Social Commerce on International Waters
Not just in India, social commerce is one of the biggest contributors to the total retail sales in many countries like US, UK, and China. In US, sales from such platforms are expected to reach $14 billion in 2015 in terms of total online retail revenue.
As per Google Play app store, installs of Voonik, Limeroad, Roposo, Wanelo, Ployvore apps is between 1,000,000 and 5,000,000. However, when it comes to reviews, there are haters and many takers, just like everything.
When asked if she likes social commerce as a concept, Reshma Naidu shared with IOS, “I think it’s a great idea. Would love to read reviews, look at different styles and discuss it before buying an attire.” On the other hand, another online shopper, Dimple Yannam isn’t too keen as she said, “I don’t think there’s anything very innovative about this concept. Doesn’t excite me. That’s my honest opinion.”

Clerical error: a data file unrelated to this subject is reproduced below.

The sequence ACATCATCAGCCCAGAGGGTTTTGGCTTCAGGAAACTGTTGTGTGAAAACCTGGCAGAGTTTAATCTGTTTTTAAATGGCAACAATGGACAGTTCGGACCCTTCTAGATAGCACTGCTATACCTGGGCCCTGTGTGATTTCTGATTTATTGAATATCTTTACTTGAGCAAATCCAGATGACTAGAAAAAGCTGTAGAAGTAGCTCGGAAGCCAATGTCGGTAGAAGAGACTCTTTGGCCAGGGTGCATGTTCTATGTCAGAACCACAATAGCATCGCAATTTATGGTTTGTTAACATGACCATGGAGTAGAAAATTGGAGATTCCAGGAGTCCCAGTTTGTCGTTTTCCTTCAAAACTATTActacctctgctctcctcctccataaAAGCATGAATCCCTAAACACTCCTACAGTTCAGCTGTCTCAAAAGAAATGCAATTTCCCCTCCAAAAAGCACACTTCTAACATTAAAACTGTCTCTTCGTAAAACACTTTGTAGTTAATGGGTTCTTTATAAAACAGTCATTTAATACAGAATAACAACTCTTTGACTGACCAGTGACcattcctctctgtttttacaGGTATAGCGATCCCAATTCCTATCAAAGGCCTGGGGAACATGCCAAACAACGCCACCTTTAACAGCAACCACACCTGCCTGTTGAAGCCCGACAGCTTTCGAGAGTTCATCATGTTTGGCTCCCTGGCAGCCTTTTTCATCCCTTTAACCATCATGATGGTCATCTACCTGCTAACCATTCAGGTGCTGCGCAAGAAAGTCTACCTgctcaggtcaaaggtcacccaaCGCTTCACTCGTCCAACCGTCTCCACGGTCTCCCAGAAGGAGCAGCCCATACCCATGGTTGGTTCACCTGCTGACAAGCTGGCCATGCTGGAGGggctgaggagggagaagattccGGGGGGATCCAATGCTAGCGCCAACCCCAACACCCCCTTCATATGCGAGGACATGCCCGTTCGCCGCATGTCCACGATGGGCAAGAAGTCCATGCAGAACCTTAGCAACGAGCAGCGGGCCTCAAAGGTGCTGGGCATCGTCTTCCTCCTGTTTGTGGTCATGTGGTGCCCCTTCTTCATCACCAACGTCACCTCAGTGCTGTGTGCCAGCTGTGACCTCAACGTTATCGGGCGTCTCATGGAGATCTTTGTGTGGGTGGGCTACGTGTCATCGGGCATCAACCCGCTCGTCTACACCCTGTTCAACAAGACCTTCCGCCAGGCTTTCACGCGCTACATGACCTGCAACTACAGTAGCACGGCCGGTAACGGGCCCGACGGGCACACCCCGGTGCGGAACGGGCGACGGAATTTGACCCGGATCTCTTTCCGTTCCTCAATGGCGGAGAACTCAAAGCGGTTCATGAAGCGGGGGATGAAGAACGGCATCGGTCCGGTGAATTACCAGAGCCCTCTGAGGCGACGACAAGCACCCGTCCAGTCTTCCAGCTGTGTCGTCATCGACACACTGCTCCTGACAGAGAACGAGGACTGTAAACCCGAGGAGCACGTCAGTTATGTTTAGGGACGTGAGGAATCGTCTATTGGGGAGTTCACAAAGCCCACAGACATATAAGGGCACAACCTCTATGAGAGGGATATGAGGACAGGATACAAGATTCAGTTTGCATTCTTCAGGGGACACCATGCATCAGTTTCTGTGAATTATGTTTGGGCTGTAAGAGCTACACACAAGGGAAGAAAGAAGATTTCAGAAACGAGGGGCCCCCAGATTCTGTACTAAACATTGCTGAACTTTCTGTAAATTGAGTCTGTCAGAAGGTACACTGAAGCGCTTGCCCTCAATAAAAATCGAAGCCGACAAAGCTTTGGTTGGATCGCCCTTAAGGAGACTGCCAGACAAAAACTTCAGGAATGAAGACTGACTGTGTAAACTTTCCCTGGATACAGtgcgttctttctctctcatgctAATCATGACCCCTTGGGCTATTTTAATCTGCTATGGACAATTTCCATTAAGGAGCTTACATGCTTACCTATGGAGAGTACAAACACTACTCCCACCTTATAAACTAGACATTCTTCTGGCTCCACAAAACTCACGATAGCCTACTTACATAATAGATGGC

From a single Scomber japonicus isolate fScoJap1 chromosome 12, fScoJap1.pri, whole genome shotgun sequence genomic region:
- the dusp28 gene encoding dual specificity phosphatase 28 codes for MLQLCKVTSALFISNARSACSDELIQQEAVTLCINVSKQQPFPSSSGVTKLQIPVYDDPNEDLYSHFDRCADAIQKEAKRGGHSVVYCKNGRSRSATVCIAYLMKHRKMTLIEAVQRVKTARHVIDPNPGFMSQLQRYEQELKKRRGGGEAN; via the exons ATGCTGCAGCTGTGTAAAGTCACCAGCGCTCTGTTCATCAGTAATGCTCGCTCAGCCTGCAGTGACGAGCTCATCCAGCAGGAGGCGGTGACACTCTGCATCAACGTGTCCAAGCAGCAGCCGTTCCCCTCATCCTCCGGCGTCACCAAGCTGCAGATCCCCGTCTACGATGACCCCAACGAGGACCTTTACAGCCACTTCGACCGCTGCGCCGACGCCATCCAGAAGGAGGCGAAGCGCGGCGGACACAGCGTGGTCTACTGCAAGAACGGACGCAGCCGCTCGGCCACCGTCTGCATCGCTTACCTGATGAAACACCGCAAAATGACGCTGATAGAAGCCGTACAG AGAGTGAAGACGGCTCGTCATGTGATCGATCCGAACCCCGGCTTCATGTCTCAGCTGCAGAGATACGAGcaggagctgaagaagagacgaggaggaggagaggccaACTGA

Flipkart’s Ping is getting mixed reviews. Some are finding it intrusive whereas others are gushing about it. Kunal Sherpa wrote, “Super awesome. The feature of ping is what we needed. Awesome work guyz.” Whereas Manish Tanwar left a comment below the app store, “Please disable the compulsory chat…. Please give us the option to disable that obtrusive chat pop up that would come each time I open up the app.”
Roposo has some great reviews. According to Aakansha Ghai, Roposo is,
“A great app! It’s a complete package of every thing. It’s also a great fashion guide. We can shop, post and even win goodies by participating in contests organised by the team. I just loved it!”
Altavier Young feels Wanelo is, “Pintrest that you can actually BUY. Online shopping made easy for unique style.” Another user Chandler Shennan said, “Wanelo I love wanelo. It knows exactly what I want and finds what I want at amazing deals. Now I can do all of my shopping wherever I go and it comes right to my door.”
Why it works?